The hotel company already has 18 Marriott-branded hotels in or just outside the city, with several more within an hour's drive. And every brand is represented there from Residence Inn to Couryard, Springhill Suites, Ritz-Carlton, JW Marriott, Renaissance, Marriott and even the first-ever AC Hotels by Marriott in the United States. That hotel is opening next month.
Last week, Marriott International was fined $600,000 by the FCC for jamming up guests mobile WiFi hotspots at the Gayord Hotel in Nashville (a Marriott entity), thus forcing guests to join the hotel's network and pay the ridiculous WiFi fees. This week, Marriott wants to win back some love by announcing that a whopping 29 Marriott hotels will sport wireless charging stations for guests to charge their devices on.
We heard the news the other day and we were just like, well, this:
The gesture is appreciated, especially since it came about from a survey of real travelers on Marriott's TravelBrilliantly.com platform, meaning that Marriott is really listening to what guests want. And we've all been there when we roll up into a hotel and our phone dies. Or we forget our charger completely.
We can also respect the type of charging stations being used--a KS Portable from Kube Systems which uses the Qi wireless charging technology. Simply place your device, whether it be an iPhone or a Galaxy so long as it's equipped for wireless charging, on one of these black cubes and voila! You're charging. Up to six devices are allowed too.
But let's be real, it's hard for us to get excited about charging our devices in a hotel that is charging us for WiFi.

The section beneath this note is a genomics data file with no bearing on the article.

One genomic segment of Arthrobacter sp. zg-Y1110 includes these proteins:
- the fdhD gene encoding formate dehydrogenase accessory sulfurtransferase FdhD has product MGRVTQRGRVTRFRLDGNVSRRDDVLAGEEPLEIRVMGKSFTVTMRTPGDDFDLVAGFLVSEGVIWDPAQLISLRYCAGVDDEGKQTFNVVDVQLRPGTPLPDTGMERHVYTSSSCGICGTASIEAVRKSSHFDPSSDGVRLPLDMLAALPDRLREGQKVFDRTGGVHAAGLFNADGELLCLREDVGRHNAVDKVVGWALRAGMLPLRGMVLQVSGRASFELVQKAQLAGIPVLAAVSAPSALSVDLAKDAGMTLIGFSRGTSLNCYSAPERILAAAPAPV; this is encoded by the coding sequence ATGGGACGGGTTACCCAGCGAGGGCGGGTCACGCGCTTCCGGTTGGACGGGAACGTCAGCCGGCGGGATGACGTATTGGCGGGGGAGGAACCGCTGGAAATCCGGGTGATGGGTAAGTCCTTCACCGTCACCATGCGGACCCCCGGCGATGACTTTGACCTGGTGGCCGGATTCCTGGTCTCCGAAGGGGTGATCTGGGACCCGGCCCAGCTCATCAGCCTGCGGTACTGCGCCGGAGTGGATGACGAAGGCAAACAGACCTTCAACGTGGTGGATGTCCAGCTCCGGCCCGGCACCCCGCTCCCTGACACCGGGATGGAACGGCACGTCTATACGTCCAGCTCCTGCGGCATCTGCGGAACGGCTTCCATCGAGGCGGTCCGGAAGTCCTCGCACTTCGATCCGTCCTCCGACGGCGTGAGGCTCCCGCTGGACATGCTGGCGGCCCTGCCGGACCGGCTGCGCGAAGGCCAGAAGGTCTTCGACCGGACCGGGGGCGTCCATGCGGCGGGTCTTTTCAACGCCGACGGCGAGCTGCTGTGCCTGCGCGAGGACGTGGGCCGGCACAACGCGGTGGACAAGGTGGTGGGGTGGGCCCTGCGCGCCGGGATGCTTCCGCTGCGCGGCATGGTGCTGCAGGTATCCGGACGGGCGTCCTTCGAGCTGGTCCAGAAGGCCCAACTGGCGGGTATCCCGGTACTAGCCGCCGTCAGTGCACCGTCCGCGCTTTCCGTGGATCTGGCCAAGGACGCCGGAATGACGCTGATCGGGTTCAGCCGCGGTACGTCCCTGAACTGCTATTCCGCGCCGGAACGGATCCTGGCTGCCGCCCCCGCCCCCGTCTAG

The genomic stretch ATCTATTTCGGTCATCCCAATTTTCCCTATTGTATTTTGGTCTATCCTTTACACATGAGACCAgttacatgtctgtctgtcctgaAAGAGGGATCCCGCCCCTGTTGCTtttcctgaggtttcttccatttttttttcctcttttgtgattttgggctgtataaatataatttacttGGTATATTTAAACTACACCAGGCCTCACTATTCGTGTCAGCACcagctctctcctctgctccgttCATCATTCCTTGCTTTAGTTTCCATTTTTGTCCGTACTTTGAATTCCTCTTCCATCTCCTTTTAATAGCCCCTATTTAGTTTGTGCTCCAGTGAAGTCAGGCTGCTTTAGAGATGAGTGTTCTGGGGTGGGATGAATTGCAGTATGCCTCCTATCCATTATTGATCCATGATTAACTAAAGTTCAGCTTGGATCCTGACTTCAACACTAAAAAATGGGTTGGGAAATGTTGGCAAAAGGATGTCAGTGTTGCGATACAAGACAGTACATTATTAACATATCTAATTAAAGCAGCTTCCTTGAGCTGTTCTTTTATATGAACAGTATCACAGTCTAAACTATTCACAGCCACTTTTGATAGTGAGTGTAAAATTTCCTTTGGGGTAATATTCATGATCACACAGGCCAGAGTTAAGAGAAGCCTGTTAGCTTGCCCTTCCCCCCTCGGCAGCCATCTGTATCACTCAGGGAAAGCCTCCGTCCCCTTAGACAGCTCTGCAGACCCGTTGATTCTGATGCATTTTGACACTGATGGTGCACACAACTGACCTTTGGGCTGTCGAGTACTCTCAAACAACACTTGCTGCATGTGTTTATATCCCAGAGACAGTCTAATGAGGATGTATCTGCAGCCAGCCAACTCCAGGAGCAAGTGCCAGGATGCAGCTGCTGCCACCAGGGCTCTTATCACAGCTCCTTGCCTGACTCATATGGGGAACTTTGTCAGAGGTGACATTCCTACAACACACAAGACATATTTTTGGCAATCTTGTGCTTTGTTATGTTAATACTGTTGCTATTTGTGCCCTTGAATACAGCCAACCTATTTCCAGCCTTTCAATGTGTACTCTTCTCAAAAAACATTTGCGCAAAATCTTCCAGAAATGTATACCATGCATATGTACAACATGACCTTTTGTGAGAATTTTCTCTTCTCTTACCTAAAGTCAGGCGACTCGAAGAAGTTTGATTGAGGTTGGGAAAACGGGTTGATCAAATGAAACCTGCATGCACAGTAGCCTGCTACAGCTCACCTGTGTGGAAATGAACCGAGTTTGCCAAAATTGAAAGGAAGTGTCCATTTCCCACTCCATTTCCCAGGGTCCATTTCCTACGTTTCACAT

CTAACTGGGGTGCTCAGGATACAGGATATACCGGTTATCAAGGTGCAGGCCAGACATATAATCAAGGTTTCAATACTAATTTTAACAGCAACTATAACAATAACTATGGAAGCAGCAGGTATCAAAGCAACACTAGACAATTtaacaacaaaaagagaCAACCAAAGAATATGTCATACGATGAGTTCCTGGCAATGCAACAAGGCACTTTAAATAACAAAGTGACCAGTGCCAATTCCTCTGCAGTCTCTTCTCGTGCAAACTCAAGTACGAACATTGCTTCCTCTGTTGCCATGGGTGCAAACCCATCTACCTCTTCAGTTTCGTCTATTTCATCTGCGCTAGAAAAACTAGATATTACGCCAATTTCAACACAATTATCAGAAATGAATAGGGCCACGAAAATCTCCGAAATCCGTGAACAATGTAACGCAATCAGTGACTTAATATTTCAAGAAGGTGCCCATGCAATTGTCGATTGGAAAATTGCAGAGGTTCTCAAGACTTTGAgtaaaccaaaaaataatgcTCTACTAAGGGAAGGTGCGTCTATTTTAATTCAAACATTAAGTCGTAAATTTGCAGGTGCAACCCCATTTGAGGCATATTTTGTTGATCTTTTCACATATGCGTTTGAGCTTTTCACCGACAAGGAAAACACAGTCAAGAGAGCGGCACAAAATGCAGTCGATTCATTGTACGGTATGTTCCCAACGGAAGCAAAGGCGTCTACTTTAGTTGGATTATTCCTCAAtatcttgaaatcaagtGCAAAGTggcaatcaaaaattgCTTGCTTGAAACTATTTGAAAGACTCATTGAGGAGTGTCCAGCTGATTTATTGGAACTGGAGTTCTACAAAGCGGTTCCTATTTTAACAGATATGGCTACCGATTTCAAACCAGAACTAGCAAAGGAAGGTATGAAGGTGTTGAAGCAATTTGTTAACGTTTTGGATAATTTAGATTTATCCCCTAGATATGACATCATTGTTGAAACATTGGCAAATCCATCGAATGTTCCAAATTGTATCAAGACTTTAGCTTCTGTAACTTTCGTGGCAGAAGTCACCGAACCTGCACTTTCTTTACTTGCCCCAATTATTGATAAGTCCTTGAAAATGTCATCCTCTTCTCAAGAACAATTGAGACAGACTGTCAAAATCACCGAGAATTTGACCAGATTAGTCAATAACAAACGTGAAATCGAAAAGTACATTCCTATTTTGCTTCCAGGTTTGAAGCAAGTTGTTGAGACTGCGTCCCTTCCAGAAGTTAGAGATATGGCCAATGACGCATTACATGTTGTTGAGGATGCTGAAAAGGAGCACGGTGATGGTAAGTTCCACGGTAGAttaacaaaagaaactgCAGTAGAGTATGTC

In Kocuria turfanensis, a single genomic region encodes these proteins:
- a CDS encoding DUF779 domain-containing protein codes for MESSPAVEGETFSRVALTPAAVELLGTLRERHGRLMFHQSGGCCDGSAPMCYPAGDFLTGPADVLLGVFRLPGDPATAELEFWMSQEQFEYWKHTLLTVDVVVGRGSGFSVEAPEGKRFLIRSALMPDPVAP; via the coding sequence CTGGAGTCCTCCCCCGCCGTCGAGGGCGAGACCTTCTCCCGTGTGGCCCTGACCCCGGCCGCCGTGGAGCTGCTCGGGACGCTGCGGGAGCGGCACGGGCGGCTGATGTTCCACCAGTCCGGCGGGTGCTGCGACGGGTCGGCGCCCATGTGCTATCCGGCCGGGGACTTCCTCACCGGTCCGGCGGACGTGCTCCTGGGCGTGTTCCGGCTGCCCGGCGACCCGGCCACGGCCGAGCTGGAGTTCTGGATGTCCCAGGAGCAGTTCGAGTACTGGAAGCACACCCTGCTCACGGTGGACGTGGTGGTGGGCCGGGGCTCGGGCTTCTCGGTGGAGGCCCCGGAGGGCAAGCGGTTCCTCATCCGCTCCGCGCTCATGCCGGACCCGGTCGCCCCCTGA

UPDATE: A publicist for Marriott Hotels wanted to clarify that WiFi is free in the lobbies at Marriott Hotels.
[Photo: Marriott Hotels; GIF: Giphy.com]
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After a Courtyard by Marriott in Manhattan was embarrassingly outed for "code injecting" a few years back, we kinda thought that Marriott International would learn from this lesson and drop all their WiFi shenanigans, especially after telling us how much of a priority free and working WiFi are for them. But no.
On Friday, news came out that the Federal Communications Commission fined Marriott Hotels $600,000 for blocking mobile WiFi hotspots at the Gaylord Opryland Resort and Convention Center in Nashville back in March of 2013. (Marriott took over the property in 2012.) In blocking these hotspots, Marriott then charged conference attendees, exhibitors and small businesses between $250 and $1,000 per device to connect to the hotel's own network. #heinous.